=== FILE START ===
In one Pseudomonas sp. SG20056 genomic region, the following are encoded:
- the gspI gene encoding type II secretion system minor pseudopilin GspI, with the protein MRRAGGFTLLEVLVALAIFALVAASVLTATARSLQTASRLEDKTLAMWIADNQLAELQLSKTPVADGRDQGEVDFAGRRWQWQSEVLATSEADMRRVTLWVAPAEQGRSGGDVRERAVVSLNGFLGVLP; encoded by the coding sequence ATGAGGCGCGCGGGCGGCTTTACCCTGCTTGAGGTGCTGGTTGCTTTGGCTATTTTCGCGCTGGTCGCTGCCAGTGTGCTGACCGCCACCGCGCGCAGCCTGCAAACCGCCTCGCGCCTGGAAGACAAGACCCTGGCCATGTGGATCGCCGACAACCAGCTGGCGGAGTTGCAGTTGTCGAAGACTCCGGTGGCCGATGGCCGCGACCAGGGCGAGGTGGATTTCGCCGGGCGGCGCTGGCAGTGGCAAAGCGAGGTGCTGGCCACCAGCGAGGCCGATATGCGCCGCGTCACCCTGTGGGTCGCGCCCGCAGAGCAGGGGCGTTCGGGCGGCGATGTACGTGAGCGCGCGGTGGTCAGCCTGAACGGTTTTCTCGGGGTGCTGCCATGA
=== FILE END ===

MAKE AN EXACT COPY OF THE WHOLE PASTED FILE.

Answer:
In one Pseudomonas sp. SG20056 genomic region, the following are encoded:
- the gspI gene encoding type II secretion system minor pseudopilin GspI, with the protein MRRAGGFTLLEVLVALAIFALVAASVLTATARSLQTASRLEDKTLAMWIADNQLAELQLSKTPVADGRDQGEVDFAGRRWQWQSEVLATSEADMRRVTLWVAPAEQGRSGGDVRERAVVSLNGFLGVLP; encoded by the coding sequence ATGAGGCGCGCGGGCGGCTTTACCCTGCTTGAGGTGCTGGTTGCTTTGGCTATTTTCGCGCTGGTCGCTGCCAGTGTGCTGACCGCCACCGCGCGCAGCCTGCAAACCGCCTCGCGCCTGGAAGACAAGACCCTGGCCATGTGGATCGCCGACAACCAGCTGGCGGAGTTGCAGTTGTCGAAGACTCCGGTGGCCGATGGCCGCGACCAGGGCGAGGTGGATTTCGCCGGGCGGCGCTGGCAGTGGCAAAGCGAGGTGCTGGCCACCAGCGAGGCCGATATGCGCCGCGTCACCCTGTGGGTCGCGCCCGCAGAGCAGGGGCGTTCGGGCGGCGATGTACGTGAGCGCGCGGTGGTCAGCCTGAACGGTTTTCTCGGGGTGCTGCCATGA